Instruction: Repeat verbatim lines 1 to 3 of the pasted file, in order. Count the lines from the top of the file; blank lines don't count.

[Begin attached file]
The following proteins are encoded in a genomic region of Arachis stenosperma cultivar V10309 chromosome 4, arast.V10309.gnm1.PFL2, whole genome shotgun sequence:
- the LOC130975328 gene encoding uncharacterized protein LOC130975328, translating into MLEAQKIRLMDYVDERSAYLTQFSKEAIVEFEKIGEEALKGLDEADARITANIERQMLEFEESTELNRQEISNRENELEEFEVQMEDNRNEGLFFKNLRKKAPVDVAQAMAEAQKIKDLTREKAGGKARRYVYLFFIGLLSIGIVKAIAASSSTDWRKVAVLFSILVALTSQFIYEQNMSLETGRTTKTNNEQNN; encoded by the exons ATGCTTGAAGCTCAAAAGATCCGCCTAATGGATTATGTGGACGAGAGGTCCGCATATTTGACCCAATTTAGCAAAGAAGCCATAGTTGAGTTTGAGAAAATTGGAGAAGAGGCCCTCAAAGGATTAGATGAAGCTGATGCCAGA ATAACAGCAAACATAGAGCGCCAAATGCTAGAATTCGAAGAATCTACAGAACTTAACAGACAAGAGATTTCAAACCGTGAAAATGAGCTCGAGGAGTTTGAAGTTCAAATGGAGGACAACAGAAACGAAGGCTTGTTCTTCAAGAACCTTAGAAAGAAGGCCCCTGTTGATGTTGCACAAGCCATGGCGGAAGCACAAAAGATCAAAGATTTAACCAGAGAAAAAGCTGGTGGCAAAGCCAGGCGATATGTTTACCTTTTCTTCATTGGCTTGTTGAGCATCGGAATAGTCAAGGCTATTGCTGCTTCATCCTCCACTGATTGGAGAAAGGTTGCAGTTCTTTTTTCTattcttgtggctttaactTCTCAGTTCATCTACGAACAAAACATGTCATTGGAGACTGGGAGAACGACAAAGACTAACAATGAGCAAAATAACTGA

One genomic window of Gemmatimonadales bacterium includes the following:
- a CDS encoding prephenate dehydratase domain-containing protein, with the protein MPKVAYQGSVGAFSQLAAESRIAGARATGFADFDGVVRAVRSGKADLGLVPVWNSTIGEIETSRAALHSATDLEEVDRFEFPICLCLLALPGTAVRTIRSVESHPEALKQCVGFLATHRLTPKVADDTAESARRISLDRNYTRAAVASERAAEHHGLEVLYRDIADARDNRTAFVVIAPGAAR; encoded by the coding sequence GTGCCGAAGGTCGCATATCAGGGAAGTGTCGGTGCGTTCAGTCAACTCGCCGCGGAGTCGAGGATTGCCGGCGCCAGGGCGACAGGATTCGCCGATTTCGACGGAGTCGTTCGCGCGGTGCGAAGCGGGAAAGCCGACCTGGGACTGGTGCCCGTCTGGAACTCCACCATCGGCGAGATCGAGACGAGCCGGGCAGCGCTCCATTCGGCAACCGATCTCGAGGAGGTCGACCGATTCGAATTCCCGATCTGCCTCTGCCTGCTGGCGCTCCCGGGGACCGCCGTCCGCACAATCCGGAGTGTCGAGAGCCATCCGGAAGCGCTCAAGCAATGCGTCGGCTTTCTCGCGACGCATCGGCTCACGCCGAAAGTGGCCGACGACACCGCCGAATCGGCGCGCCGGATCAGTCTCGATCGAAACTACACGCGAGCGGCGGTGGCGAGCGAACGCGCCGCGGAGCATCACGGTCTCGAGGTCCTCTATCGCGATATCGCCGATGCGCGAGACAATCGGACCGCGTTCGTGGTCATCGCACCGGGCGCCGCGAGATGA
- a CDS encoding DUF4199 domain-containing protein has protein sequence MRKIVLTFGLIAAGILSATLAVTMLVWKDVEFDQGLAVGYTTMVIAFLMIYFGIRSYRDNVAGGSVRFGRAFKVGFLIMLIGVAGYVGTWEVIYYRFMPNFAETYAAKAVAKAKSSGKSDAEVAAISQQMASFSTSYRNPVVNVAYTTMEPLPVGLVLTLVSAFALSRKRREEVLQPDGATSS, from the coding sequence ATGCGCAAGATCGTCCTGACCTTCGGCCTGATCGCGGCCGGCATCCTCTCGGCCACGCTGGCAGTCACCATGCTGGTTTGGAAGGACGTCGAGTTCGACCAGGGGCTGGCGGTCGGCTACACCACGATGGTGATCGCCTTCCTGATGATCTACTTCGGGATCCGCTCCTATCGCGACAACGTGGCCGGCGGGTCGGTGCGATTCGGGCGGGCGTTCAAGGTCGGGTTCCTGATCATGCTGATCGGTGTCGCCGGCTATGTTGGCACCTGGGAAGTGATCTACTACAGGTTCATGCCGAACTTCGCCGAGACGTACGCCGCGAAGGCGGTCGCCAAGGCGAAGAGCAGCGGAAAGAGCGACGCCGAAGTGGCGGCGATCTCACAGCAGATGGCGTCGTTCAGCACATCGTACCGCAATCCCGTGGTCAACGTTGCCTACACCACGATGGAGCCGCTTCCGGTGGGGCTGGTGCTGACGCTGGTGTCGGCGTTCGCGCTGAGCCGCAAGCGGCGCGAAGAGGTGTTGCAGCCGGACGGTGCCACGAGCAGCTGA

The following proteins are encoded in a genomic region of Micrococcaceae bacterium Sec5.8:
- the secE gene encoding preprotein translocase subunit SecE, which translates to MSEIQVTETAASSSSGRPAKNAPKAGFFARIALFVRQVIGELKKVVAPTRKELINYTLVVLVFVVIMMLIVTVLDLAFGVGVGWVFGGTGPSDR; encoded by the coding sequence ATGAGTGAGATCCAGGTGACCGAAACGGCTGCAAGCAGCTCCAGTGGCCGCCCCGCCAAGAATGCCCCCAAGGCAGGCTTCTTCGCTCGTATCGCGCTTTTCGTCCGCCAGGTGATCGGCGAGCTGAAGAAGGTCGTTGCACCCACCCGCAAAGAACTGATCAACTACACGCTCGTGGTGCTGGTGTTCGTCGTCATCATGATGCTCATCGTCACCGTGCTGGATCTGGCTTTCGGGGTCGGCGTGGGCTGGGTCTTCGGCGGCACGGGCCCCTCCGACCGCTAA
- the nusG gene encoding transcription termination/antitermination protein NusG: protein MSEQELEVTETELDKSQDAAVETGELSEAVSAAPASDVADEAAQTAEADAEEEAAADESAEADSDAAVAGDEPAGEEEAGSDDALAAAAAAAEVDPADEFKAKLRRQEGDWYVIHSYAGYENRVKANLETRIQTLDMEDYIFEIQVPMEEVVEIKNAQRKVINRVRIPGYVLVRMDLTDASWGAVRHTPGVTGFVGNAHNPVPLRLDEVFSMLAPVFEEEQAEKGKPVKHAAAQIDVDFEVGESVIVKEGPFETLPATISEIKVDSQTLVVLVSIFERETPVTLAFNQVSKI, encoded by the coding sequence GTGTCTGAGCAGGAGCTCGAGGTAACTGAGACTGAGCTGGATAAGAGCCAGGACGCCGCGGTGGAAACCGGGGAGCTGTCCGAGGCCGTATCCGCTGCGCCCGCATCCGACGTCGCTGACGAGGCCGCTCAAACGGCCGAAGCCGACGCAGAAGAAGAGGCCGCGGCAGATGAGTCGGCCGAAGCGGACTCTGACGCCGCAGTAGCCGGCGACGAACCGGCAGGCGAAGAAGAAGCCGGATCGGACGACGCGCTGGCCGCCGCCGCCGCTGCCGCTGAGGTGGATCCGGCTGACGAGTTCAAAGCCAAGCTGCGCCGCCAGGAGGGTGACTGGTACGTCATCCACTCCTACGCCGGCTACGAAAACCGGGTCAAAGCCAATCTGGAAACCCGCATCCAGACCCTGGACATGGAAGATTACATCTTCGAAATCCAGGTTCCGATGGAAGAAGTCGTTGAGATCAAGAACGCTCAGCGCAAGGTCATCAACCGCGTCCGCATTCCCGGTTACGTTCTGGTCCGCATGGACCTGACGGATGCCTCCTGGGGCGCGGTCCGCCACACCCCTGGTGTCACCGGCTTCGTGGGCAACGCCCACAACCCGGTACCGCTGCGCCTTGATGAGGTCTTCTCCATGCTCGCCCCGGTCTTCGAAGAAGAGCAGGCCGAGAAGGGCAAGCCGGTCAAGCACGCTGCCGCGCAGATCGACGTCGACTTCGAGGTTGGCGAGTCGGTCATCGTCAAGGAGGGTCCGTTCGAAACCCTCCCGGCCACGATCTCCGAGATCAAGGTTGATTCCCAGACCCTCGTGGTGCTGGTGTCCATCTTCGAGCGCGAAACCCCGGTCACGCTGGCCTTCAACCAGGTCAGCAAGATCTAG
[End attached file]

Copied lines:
The following proteins are encoded in a genomic region of Arachis stenosperma cultivar V10309 chromosome 4, arast.V10309.gnm1.PFL2, whole genome shotgun sequence:
- the LOC130975328 gene encoding uncharacterized protein LOC130975328, translating into MLEAQKIRLMDYVDERSAYLTQFSKEAIVEFEKIGEEALKGLDEADARITANIERQMLEFEESTELNRQEISNRENELEEFEVQMEDNRNEGLFFKNLRKKAPVDVAQAMAEAQKIKDLTREKAGGKARRYVYLFFIGLLSIGIVKAIAASSSTDWRKVAVLFSILVALTSQFIYEQNMSLETGRTTKTNNEQNN; encoded by the exons ATGCTTGAAGCTCAAAAGATCCGCCTAATGGATTATGTGGACGAGAGGTCCGCATATTTGACCCAATTTAGCAAAGAAGCCATAGTTGAGTTTGAGAAAATTGGAGAAGAGGCCCTCAAAGGATTAGATGAAGCTGATGCCAGA ATAACAGCAAACATAGAGCGCCAAATGCTAGAATTCGAAGAATCTACAGAACTTAACAGACAAGAGATTTCAAACCGTGAAAATGAGCTCGAGGAGTTTGAAGTTCAAATGGAGGACAACAGAAACGAAGGCTTGTTCTTCAAGAACCTTAGAAAGAAGGCCCCTGTTGATGTTGCACAAGCCATGGCGGAAGCACAAAAGATCAAAGATTTAACCAGAGAAAAAGCTGGTGGCAAAGCCAGGCGATATGTTTACCTTTTCTTCATTGGCTTGTTGAGCATCGGAATAGTCAAGGCTATTGCTGCTTCATCCTCCACTGATTGGAGAAAGGTTGCAGTTCTTTTTTCTattcttgtggctttaactTCTCAGTTCATCTACGAACAAAACATGTCATTGGAGACTGGGAGAACGACAAAGACTAACAATGAGCAAAATAACTGA

One genomic window of Gemmatimonadales bacterium includes the following: